Last week, Miley Cyrus told talk-show host Ellen DeGeneres that she doesn’t like wearing her engagement ring because it’s not her style.
I was like, “Um, hello, Miley!!!!!!!”
One of my specialties is redesigning old or unloved jewelry, including engagement rings. I’m also a long-time supporter of Miley, so I’d be perfect for the job.
In my experience, there are two reasons women don’t think of changing their engagement rings. (I don’t know if this applies to men because I haven’t done a mangagement ring yet, though I would be delighted to do one.) The first is that they don’t want to hurt their fiancé’s feelings. They think the design means something for him, but unless the man is an artist himself, he probably doesn’t care at all. Trust me on this. I’ve been involved in more proposals and engagement rings than Elizabeth Taylor. As I wrote in 2010:
“The typical straight guy has no idea what to get you. He picks the safest option and hopes for the best. He’s not emotionally invested in the ring setting, only in your happiness. If you tell him that you don’t like the ring, he’ll be bummed that he guessed wrong, but ultimately relieved when you have something you love.”
Clearly, Miley isn’t fretting that fiancé Liam Hemsworth’s self-esteem is based on her enthusiasm for his ring, because she announced her feelings on national television. But I doubt he was surprised if she wasn’t wearing it often. My very first engagement-ring redesign was a situation like that. Judy — who preferred bold accessories — hadn’t worn her petite ring since her wedding, and it’s not like her husband didn’t notice that. But then we come to the second reason people don’t consider redesigns: They don’t know it’s possible! When I met Judy and her husband, they realized it could happen. They were thrilled with the outcome.
I’ve done my best to make people aware of this option, and it looks like I’m having some success. In Yahoo’s story on Miley’s ring, I was mentioned as a go-to person for redesigns.
I’d rather have a couple collaborate on a ring in the first place, as I’ve written previously:
“… I prefer that the woman becomes involved with the design. If she’s not personally meeting with me because the man is trying to maintain some element of surprise, I want him to come in with pictures she has torn out and/or specifics she has written down. My attitude is: let’s be adults. You two have presumably discussed your lives together. You should be able to discuss your ring options. Seriously, ladies, you wouldn’t have a man surprise you with a wedding gown that you only wear once, so why should he make a decision on an item you’re going to wear every day for the rest of your lives together? The fairy-tale moment of the surprise proposal is going to be ruined anyway if he opens the box to reveal something you hate.”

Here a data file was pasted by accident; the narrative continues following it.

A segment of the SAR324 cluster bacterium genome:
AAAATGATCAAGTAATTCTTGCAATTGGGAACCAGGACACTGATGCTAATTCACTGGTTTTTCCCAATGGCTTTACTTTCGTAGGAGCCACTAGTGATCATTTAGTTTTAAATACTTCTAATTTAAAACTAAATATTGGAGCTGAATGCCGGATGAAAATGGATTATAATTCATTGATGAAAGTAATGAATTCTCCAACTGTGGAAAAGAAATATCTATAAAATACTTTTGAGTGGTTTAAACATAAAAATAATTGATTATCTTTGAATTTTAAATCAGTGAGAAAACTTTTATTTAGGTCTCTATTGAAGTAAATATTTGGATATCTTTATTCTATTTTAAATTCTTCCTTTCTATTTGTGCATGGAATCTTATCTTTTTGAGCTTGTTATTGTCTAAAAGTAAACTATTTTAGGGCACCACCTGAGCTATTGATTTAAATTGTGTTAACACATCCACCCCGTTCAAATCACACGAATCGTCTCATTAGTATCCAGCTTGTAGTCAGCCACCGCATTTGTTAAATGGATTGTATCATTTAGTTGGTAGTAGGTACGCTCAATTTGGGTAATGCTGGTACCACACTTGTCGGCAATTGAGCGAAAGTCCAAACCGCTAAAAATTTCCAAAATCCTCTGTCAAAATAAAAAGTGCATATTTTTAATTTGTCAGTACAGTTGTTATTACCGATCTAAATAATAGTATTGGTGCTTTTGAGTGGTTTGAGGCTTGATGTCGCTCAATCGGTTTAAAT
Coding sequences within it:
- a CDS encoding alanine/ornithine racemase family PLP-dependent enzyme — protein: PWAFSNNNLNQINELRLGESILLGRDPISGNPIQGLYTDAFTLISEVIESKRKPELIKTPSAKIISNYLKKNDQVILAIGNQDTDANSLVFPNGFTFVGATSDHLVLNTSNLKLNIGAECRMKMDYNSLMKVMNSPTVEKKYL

But if that’s not what has happened, I’m your redesign woman. Tell me your budget and I’ll tell you what I can do for you. As far as aesthetics, I’m happy to do a simple solitaire, but I’m even happier to go wild. Remember my mom’s original engagement ring?
I turned it into this award-winning 50th-anniversary extravaganza.
So if Miley wants an engagement ring that reminds her of gummy bears or unicorns, I would be happy to create that for her. MILEY, CALL ME!
Of course, you don’t have to be a celebrity to get a jewelry redesign from me. If you’re interested, holla at me at info at wendybrandes dot com and we’ll talk.
Thinking about Miley’s ring got me musing over my own ring redesign. I originally designed my engagement ring in 2001 — before I was in the jewelry business. I let myself get talked out of what I really wanted to do because, supposedly, I would get tired of something that was too untraditional.
Five or six years later — when I was in the jewelry business — I redesigned the ring according to my original idea. (If it reminds you of Judy’s ring, that’s because Judy asked for a ring that looked just like mine.)
What is interesting is that my style has changed so much as a jewelry designer. I started out with bold, abstract, but fairly simple designs like my engagement ring. I’ve evolved into incredibly intricate, figurative work as seen in my Maneater collection. I’ve realized that if I were to do the redesign of my own ring now, it would be more like the Maneaters than what I did a decade ago, just because that’s the style I lean towards for my own inventory these days. But that fact doesn’t lessen my satisfaction with my engagement ring as it is now. I’ve always had eclectic taste! I’m glad it worked out like it did.